What famous parts of history have librarians documented and placed online, that, prior to the Internet and digital libraries, were obscure and difficult to access for the average person? One example is an authentic recording of the U.S. Confederate “Rebel Yell” from the American Civil War.
July 1st to 3rd, 2013 marks the 150 anniversary of The Battle of Gettysburg. The National Park Service has several events planned to commemorate this battle. It is an important battle because it turned the tide of the war, and the Confederates eventually lost the war to Union forces. Casualties were high on both sides. The Union had about 23,000 dead, wounded, or missing. The Confederate forces had between 20,000 to 25,000 dead, wounded or missing.
Like the Battle of Gettysburg, people have recorded many parts of the history of the conflict between the North and the South, either on paper as written history, or via audio or video. Other portions have been lost to history. One famous part of the War Between the States is the Rebel Yell. Members of the Confederate Army were famous for their Rebel Yell. When Union forces heard the Rebel Yell, it often brought them feelings of terror and panic.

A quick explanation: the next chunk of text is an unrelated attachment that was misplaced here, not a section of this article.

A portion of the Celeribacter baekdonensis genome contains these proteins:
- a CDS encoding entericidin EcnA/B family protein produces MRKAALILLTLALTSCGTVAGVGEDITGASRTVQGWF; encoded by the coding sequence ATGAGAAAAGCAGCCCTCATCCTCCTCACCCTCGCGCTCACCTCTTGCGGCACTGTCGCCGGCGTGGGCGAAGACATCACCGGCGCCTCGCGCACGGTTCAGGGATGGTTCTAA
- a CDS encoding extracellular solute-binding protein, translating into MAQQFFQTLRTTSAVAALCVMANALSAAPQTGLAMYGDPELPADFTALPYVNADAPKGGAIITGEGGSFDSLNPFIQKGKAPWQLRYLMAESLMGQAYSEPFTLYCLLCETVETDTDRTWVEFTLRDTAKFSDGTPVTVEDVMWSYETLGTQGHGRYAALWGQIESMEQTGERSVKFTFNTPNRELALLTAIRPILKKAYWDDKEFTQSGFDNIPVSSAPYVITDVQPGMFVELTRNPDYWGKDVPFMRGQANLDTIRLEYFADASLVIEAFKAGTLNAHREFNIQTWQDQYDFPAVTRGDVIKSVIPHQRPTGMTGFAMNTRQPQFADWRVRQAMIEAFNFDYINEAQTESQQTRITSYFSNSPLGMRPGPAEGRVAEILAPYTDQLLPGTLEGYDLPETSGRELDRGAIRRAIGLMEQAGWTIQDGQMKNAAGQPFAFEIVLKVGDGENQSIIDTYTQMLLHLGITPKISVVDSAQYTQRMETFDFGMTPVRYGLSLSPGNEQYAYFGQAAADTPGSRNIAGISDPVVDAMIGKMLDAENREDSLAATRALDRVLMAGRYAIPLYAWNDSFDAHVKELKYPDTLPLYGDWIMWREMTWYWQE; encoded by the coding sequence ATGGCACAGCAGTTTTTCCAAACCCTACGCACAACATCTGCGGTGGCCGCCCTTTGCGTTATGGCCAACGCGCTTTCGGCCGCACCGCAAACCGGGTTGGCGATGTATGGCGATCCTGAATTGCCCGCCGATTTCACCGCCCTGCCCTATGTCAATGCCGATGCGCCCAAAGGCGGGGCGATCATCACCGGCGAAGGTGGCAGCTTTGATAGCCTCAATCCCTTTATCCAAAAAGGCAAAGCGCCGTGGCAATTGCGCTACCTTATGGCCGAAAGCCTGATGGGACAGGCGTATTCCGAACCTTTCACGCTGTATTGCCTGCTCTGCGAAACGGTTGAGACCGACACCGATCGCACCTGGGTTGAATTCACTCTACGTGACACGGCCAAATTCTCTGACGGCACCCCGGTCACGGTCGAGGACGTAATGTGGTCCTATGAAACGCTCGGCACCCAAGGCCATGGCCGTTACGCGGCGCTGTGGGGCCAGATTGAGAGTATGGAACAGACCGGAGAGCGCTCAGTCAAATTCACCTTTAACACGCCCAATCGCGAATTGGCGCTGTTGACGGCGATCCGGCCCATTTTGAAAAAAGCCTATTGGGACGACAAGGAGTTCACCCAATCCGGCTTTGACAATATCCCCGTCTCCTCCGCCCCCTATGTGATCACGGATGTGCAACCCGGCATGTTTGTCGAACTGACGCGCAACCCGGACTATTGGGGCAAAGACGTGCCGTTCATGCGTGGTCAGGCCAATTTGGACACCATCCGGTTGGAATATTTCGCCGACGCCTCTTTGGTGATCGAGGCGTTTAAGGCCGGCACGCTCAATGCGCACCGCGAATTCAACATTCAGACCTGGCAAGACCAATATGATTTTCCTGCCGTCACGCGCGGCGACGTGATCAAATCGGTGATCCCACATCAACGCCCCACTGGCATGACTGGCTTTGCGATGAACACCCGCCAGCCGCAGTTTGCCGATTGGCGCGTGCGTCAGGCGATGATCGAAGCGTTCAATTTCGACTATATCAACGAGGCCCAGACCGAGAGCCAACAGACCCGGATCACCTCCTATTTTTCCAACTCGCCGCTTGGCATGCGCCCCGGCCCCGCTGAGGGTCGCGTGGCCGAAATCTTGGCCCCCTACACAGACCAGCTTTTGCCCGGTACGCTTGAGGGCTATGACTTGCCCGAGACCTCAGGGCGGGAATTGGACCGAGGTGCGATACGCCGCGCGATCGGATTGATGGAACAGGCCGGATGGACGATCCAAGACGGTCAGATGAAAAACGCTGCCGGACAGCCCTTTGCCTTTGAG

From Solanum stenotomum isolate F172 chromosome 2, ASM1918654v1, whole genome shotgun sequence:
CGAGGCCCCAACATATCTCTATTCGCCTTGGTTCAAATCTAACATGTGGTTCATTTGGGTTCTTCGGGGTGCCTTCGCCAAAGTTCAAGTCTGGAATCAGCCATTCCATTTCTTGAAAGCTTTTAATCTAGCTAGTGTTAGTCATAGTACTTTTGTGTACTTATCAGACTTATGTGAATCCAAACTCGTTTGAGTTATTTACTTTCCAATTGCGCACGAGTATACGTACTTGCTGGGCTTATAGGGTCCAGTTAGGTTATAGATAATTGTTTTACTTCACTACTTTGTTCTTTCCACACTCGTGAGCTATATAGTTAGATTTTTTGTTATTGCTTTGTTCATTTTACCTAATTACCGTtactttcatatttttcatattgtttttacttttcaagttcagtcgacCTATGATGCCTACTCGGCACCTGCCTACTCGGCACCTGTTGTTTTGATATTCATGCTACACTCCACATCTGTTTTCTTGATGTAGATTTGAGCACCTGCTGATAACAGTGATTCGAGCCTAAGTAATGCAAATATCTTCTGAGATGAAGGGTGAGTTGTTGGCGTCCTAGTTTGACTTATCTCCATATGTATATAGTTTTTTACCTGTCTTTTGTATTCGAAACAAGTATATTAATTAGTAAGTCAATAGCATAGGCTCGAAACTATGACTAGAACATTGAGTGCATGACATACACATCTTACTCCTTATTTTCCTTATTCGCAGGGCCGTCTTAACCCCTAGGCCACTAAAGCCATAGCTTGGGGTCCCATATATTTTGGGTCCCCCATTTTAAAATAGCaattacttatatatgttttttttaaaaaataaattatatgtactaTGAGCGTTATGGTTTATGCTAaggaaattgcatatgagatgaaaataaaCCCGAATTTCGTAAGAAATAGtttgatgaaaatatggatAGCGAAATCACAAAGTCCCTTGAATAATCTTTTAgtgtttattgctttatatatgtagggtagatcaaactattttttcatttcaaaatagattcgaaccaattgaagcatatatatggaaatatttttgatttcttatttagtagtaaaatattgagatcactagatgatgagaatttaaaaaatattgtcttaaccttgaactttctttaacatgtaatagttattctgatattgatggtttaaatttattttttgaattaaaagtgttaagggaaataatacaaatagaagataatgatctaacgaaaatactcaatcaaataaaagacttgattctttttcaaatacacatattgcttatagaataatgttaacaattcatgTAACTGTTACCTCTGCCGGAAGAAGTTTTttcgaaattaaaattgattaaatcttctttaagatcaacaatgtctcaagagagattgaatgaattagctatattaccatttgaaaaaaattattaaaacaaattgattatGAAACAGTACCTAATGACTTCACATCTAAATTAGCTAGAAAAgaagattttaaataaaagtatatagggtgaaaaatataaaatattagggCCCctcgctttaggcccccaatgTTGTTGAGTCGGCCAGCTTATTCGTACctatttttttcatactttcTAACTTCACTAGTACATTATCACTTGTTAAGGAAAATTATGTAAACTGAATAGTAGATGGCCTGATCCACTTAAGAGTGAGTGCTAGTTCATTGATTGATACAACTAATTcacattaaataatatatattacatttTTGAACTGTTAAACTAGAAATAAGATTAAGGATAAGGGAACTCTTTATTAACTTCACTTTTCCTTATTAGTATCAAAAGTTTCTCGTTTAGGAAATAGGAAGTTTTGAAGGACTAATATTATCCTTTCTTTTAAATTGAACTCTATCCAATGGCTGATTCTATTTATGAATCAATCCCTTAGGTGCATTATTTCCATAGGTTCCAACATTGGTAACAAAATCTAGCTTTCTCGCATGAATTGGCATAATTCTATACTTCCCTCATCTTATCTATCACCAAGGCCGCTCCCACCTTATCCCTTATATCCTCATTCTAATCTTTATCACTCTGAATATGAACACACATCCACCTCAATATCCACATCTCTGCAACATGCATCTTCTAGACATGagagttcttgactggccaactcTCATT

But…how many people have heard an authentic Rebel Yell from an actual Confederate soldier?
Not many living today, I’m certain.
However, thanks to the digital librarians at The Library of Congress and The Smithsonian, you can hear an authentic recording of the Rebel Yell, as given by Confederate veterans. In the 1930s, some people recorded Confederate Veterans giving a Rebel Yell. This video is below.
WBT Radio of Charlotte, NC archived another example of the Rebel Yell given by Pvt. Thomas N. Alexander of the 37th North Carolina Troops in 1935, when he was about 90 years old. (You’ll have to go to the page to listen to the Rebel Yell. Unfortunately, I have not figured out how to embed an audio file of that type.)
Did the Rebel Yell sound like you imagined it would? If you heard that sound en masse from enemy soldiers, would it strike fear in your heart?